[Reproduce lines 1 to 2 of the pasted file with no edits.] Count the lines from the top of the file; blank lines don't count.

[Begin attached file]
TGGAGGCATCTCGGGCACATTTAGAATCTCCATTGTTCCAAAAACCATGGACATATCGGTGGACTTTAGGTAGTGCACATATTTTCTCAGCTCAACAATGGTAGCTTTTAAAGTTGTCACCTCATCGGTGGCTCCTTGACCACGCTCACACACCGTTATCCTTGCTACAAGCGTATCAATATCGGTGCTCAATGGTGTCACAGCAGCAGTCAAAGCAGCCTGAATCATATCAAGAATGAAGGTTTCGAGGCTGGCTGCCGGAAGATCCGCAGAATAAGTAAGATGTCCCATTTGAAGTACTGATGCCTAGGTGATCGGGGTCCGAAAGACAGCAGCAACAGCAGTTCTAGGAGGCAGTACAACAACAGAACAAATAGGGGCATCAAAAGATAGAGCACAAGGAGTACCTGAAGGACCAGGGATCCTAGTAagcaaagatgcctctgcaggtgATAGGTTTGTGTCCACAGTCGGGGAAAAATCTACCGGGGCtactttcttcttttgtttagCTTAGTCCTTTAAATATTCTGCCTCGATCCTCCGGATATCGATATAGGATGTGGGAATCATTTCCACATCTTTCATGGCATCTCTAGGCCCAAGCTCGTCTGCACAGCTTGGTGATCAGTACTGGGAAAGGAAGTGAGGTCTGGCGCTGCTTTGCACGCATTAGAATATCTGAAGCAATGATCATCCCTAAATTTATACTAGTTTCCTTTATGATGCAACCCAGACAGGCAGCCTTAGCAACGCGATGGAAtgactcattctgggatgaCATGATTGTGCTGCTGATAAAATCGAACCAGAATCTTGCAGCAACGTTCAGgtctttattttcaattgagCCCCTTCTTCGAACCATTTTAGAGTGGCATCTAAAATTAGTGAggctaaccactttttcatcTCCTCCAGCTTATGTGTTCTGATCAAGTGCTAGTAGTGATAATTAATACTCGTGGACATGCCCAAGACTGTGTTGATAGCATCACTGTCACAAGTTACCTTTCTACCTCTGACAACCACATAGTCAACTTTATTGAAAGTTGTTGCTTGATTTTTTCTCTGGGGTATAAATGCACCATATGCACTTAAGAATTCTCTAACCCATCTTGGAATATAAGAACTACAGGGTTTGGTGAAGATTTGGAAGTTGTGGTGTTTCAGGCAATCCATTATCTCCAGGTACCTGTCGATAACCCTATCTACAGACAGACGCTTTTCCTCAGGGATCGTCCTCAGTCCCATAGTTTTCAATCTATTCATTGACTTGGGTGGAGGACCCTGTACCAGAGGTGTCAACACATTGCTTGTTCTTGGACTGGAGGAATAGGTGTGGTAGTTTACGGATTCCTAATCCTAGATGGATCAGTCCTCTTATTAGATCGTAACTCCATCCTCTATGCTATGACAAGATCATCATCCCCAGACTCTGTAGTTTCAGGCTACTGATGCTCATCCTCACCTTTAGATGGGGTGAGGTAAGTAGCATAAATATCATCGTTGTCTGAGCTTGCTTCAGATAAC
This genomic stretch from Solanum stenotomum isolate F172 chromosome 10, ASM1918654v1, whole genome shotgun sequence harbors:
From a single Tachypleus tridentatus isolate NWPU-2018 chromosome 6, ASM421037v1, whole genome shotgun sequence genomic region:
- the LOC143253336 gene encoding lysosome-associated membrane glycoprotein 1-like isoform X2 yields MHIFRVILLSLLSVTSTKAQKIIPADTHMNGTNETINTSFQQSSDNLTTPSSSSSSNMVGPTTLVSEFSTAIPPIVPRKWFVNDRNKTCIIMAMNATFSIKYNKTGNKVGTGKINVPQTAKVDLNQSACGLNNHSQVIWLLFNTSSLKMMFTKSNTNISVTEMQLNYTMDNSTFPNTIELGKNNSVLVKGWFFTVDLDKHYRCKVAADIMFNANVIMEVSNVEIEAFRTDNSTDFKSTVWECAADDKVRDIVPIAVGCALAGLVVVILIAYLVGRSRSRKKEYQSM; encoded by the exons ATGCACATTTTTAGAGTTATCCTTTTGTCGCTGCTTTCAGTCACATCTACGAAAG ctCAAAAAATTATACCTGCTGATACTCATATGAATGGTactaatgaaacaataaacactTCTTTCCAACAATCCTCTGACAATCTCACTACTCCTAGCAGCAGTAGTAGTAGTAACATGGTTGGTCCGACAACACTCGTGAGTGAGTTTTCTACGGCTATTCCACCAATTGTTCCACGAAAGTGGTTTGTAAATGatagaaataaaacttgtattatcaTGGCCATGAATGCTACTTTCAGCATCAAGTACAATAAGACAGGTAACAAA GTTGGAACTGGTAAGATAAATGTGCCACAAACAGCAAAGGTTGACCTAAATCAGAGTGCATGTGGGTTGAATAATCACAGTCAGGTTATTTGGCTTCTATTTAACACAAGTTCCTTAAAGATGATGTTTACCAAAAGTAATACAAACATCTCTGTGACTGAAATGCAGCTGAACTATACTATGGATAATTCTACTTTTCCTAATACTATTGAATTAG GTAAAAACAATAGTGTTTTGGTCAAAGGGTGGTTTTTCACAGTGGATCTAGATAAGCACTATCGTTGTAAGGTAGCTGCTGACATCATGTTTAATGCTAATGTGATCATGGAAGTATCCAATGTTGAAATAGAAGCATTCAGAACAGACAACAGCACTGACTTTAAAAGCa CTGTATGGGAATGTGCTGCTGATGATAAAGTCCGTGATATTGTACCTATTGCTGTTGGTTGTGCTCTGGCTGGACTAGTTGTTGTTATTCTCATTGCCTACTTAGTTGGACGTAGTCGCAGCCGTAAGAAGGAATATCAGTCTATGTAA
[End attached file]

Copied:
TGGAGGCATCTCGGGCACATTTAGAATCTCCATTGTTCCAAAAACCATGGACATATCGGTGGACTTTAGGTAGTGCACATATTTTCTCAGCTCAACAATGGTAGCTTTTAAAGTTGTCACCTCATCGGTGGCTCCTTGACCACGCTCACACACCGTTATCCTTGCTACAAGCGTATCAATATCGGTGCTCAATGGTGTCACAGCAGCAGTCAAAGCAGCCTGAATCATATCAAGAATGAAGGTTTCGAGGCTGGCTGCCGGAAGATCCGCAGAATAAGTAAGATGTCCCATTTGAAGTACTGATGCCTAGGTGATCGGGGTCCGAAAGACAGCAGCAACAGCAGTTCTAGGAGGCAGTACAACAACAGAACAAATAGGGGCATCAAAAGATAGAGCACAAGGAGTACCTGAAGGACCAGGGATCCTAGTAagcaaagatgcctctgcaggtgATAGGTTTGTGTCCACAGTCGGGGAAAAATCTACCGGGGCtactttcttcttttgtttagCTTAGTCCTTTAAATATTCTGCCTCGATCCTCCGGATATCGATATAGGATGTGGGAATCATTTCCACATCTTTCATGGCATCTCTAGGCCCAAGCTCGTCTGCACAGCTTGGTGATCAGTACTGGGAAAGGAAGTGAGGTCTGGCGCTGCTTTGCACGCATTAGAATATCTGAAGCAATGATCATCCCTAAATTTATACTAGTTTCCTTTATGATGCAACCCAGACAGGCAGCCTTAGCAACGCGATGGAAtgactcattctgggatgaCATGATTGTGCTGCTGATAAAATCGAACCAGAATCTTGCAGCAACGTTCAGgtctttattttcaattgagCCCCTTCTTCGAACCATTTTAGAGTGGCATCTAAAATTAGTGAggctaaccactttttcatcTCCTCCAGCTTATGTGTTCTGATCAAGTGCTAGTAGTGATAATTAATACTCGTGGACATGCCCAAGACTGTGTTGATAGCATCACTGTCACAAGTTACCTTTCTACCTCTGACAACCACATAGTCAACTTTATTGAAAGTTGTTGCTTGATTTTTTCTCTGGGGTATAAATGCACCATATGCACTTAAGAATTCTCTAACCCATCTTGGAATATAAGAACTACAGGGTTTGGTGAAGATTTGGAAGTTGTGGTGTTTCAGGCAATCCATTATCTCCAGGTACCTGTCGATAACCCTATCTACAGACAGACGCTTTTCCTCAGGGATCGTCCTCAGTCCCATAGTTTTCAATCTATTCATTGACTTGGGTGGAGGACCCTGTACCAGAGGTGTCAACACATTGCTTGTTCTTGGACTGGAGGAATAGGTGTGGTAGTTTACGGATTCCTAATCCTAGATGGATCAGTCCTCTTATTAGATCGTAACTCCATCCTCTATGCTATGACAAGATCATCATCCCCAGACTCTGTAGTTTCAGGCTACTGATGCTCATCCTCACCTTTAGATGGGGTGAGGTAAGTAGCATAAATATCATCGTTGTCTGAGCTTGCTTCAGATAAC
This genomic stretch from Solanum stenotomum isolate F172 chromosome 10, ASM1918654v1, whole genome shotgun sequence harbors: